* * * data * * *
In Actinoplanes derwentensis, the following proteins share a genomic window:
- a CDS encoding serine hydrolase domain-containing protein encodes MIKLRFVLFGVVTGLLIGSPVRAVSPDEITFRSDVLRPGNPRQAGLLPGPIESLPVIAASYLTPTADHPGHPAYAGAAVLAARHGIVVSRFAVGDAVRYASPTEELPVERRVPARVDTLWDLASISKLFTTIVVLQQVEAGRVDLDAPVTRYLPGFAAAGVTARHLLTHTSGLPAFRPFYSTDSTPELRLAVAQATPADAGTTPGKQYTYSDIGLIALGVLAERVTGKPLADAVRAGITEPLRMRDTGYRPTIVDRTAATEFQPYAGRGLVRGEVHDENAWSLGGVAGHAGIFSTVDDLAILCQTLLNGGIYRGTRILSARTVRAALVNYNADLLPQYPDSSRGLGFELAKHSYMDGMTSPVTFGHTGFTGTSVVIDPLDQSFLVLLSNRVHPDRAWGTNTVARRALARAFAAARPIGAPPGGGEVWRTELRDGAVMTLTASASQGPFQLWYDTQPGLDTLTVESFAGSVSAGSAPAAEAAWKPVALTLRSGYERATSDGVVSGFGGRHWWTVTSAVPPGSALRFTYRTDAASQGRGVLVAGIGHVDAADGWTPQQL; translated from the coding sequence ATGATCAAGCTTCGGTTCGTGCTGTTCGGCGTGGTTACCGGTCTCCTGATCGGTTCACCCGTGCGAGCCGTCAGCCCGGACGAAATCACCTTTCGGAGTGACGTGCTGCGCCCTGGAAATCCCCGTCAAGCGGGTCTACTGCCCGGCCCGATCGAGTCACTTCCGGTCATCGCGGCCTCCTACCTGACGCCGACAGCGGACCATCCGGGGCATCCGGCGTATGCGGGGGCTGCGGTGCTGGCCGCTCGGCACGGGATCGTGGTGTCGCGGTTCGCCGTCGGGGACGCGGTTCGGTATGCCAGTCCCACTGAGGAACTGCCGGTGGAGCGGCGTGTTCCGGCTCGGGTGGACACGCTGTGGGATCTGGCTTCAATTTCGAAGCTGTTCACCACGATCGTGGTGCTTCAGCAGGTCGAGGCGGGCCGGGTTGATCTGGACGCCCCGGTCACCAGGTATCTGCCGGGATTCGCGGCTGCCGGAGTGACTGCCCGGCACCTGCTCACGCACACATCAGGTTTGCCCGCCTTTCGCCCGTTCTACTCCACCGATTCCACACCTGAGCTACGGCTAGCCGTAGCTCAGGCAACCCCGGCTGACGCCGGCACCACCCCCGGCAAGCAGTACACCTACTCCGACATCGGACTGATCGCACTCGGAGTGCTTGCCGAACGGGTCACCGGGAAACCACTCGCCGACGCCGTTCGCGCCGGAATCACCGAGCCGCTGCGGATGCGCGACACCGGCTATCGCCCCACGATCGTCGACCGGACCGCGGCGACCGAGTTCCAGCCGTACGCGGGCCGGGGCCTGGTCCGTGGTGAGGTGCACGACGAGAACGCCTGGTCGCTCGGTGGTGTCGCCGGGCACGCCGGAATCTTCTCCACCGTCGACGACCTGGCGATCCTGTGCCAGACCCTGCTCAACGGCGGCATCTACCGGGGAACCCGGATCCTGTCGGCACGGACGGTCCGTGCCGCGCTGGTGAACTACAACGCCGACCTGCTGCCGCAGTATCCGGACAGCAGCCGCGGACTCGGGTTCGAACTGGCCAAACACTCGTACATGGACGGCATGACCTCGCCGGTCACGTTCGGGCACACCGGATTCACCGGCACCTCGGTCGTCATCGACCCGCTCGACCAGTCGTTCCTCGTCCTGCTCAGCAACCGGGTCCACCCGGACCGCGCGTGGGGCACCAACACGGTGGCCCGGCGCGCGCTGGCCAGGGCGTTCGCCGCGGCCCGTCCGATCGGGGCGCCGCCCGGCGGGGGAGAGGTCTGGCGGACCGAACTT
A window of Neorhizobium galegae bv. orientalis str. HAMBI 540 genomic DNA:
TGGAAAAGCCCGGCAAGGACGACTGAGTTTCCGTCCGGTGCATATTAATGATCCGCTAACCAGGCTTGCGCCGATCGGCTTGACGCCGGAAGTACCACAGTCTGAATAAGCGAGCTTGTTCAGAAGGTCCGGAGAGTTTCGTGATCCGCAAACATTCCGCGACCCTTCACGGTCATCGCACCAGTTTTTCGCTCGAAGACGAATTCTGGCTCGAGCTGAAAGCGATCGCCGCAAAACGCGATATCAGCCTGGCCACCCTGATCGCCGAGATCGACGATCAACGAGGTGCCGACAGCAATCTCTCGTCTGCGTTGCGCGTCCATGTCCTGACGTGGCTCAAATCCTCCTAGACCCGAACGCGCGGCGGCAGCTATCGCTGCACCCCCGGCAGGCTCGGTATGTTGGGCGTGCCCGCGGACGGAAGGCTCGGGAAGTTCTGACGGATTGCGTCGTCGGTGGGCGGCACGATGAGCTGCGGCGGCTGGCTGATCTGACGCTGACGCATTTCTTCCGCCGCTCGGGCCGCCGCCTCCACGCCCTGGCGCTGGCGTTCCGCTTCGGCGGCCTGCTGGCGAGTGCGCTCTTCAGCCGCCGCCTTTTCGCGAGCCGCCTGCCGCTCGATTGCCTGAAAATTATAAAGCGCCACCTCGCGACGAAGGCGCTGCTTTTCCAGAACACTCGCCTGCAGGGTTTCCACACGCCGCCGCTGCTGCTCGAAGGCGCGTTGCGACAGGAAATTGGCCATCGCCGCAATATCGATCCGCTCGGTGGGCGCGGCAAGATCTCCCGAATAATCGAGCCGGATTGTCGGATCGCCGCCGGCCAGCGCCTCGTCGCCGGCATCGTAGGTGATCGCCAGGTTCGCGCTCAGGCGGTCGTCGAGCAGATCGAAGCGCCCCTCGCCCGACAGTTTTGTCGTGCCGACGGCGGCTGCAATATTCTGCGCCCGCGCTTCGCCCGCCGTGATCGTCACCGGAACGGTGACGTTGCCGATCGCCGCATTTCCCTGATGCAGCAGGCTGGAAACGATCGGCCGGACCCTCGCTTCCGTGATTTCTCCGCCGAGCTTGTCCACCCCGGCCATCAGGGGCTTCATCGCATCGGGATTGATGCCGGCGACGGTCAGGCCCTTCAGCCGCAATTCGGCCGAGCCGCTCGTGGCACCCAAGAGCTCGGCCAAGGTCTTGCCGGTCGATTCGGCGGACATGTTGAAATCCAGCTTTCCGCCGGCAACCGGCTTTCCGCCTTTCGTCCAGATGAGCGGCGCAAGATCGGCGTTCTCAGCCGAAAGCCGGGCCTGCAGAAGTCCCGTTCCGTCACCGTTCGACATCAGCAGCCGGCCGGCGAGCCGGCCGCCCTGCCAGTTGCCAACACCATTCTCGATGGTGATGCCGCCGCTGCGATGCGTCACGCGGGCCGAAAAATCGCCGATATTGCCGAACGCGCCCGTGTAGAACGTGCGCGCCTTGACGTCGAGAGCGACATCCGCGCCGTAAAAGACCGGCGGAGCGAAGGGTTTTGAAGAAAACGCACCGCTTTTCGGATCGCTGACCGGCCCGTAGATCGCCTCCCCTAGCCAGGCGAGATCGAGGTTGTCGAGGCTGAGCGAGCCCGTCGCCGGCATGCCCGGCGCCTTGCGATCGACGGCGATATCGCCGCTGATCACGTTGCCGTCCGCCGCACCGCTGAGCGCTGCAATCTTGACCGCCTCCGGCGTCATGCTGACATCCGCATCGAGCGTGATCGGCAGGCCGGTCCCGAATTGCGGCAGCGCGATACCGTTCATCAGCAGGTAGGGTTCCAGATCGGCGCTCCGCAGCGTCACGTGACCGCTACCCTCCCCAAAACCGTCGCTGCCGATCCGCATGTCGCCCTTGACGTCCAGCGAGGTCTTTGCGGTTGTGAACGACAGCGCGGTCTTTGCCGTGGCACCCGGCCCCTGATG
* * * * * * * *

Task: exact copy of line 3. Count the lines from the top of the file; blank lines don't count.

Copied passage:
A window of Neorhizobium galegae bv. orientalis str. HAMBI 540 genomic DNA: